“Ring, you smell like salt. Beach?” Risa brought me back to our discussion.
“Yeah. I camped at a booth in Vince’s and read. I didn’t wait long. You were right about the place. I think your idea to read the missing persons reports from Canada will pay off big.”
Vince’s is the bar that tourists frequent most on Hollywood Beach, as it offers the requisite cheesy nautical décor and ice cold beer. Risa had combed French-language newspapers from Canada in hopes of finding a lead on where immortals were working in our area. We simply look for the unusual. Missing persons, sudden divorces where one partner never returns home, anything that seemed off. We followed it all. Since tourists were a moveable feast to immortals, we spread our search accordingly. We read every major online news site from the northern United States, Canada, Germany, and the United Kingdom. Our sources included translations of news from the heart of Europe to the coast of Africa, and they never failed to yield a story that was both sad and enraging. In the news, we read of broken lives and loneliness that called for vengeance, which we provided with increasing efficiency.
Risa had drawn the short straw and learned French, since it was her idea to comb the Quebecois media for tips. We all learned a second and third language in order to make collecting information that much faster, but Risa had a true gift. To her, there was a rhythm to speech and a pattern to writing. Riffing on her linguistic skills, she built on her knowledge of different languages with each passing year. Risa was a translator, a thinker, and an analyst who knew that the pitch and timbre of words could yield secrets that we needed. Some immortals refused to speak English, angry and repulsed by finding themselves at our scant mercy. Their arrogance usually held until the bitter end. Risa, Wally and I have been cursed in so many tongues we’ve lost track. It doesn’t make it any less sweet to see a predator give in to the fear that they have visited upon humanity for years, or, in some cases, centuries. I think about the final minutes of terror that mothers, fathers, children, and lovers have felt at the hands of the supernatural. I don’t know if all immortals are bad, but the ones we kill certainly pass that test.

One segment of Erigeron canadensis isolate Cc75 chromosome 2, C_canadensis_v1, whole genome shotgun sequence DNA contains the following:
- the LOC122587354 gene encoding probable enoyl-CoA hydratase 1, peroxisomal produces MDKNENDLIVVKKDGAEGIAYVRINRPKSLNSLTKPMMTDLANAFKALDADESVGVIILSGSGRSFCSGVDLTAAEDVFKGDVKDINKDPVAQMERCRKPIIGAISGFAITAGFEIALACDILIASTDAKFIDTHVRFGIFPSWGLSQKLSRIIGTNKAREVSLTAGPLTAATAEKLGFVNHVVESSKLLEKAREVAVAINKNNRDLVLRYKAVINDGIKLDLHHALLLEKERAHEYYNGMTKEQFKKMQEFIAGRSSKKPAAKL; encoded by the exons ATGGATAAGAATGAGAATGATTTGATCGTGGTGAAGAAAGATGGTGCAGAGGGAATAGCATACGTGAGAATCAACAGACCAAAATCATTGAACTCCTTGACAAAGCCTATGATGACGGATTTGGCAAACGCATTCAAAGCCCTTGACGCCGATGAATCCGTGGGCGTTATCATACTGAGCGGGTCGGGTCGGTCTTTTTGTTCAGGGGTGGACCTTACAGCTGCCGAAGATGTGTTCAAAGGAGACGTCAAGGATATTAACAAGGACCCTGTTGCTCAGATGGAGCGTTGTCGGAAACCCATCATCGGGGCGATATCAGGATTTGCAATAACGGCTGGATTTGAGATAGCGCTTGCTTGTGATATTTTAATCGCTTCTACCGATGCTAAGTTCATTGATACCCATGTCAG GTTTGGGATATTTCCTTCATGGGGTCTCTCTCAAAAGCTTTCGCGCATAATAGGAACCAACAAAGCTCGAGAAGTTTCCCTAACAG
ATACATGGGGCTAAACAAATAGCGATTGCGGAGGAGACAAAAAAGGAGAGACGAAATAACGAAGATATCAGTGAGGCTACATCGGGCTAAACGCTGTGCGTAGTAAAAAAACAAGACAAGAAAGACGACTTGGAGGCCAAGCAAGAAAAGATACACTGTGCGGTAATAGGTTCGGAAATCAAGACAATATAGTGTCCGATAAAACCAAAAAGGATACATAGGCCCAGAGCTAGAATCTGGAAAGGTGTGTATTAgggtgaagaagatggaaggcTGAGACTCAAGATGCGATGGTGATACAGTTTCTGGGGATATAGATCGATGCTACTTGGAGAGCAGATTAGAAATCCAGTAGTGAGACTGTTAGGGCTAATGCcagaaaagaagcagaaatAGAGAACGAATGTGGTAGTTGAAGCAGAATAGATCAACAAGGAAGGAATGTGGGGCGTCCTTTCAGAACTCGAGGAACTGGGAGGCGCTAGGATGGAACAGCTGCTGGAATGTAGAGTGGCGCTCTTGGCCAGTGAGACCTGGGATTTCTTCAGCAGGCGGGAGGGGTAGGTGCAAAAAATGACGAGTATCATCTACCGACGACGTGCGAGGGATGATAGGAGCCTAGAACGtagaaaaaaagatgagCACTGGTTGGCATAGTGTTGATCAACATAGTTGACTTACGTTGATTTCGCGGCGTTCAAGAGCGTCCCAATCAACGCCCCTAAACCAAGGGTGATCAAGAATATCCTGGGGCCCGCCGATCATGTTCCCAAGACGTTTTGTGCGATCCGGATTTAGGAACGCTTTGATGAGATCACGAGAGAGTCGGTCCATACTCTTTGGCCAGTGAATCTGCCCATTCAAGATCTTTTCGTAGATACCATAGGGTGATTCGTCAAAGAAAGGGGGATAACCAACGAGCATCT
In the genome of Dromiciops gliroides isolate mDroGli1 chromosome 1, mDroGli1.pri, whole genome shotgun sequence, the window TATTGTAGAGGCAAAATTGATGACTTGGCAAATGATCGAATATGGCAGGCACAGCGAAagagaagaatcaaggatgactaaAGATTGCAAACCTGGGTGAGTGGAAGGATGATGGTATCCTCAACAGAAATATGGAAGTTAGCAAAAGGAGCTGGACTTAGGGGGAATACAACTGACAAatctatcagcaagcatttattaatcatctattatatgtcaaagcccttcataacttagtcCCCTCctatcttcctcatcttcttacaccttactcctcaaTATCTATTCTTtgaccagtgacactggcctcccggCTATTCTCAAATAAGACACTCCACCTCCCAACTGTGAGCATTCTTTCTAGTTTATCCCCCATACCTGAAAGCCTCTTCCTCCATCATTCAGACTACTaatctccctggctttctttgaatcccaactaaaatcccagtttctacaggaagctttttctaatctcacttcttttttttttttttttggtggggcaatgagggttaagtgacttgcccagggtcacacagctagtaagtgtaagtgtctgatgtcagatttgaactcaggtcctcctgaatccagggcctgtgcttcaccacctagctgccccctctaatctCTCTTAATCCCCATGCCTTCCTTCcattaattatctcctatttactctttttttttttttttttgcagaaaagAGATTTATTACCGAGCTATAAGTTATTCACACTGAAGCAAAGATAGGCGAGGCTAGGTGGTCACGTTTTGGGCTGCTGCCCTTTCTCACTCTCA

I settled on the chair in what Risa called my debriefing pose as she began to add to her running compilation of files, which ranged from readily available sources to items she acquired less honestly. She was not above hacking an email system or server in order to get at information we needed. I looked straight ahead and told her of the beautiful East European and her odd accent. Risa stopped me occasionally, asking for an additional detail.
“Senya?” she asked, her hands poised over the laptop’s keyboard.
She typed what facts we knew of the woman I had met and dispatched. And, so, our personal database grew with each encounter among the undying.
“East European. Pretty. Pale complexion. She wasn’t from peasant stock,” I paused, considering. “She was a bit more highborn. Turned in the last century, I think. I saved her hair combs because they look like heirlooms.”
I fished them from my pocket and set them carefully in front of Risa on the table. She stopped typing and made an appreciative noise.
“These are very old. They look like . . . red jade?” she questioned me, turning one comb to see every angle in the light.
“It’s carnelian,” Wally announced. She had risen from her nap and stood with her head cocked at the edge of the kitchen floor, considering the rich red material of the combs. Her hair was mussed from sleep, and she yawned hugely while absently scratching her stomach. Wally knew jewelry. She plucked one from the table and examined it intently.
“Hand-worked. Very old. Look how smooth it is, yes? The more I see, I think it is very, very old. Maybe even late Roman.”
Her Argentine syntax was always more pronounced when she was sleepy, drunk, or angry. On occasion, she was all three simultaneously, usually during the World Cup soccer tournament, during which she would drink beer and curse lustily at the television screen during all hours of the day or night. While Wally continued to coo over the loot, a slight tremor shook my hands as the inertia of my night’s success wore off. Risa looked at me gently, knowing that the shock and effect of the immortal dying was coming home to roost. To dispatch an immortal is not without cost. I leaned over a bit, feeling a wave of unease. Sometimes, after a kill, we would feel invigorated, chatty to the point of being a pest, or aroused, but, after some more violent, personal kills, needy and awash with depression. It depended on exactly what we had contacted. Tonight, I felt an intense mixture of uncertainty and loneliness.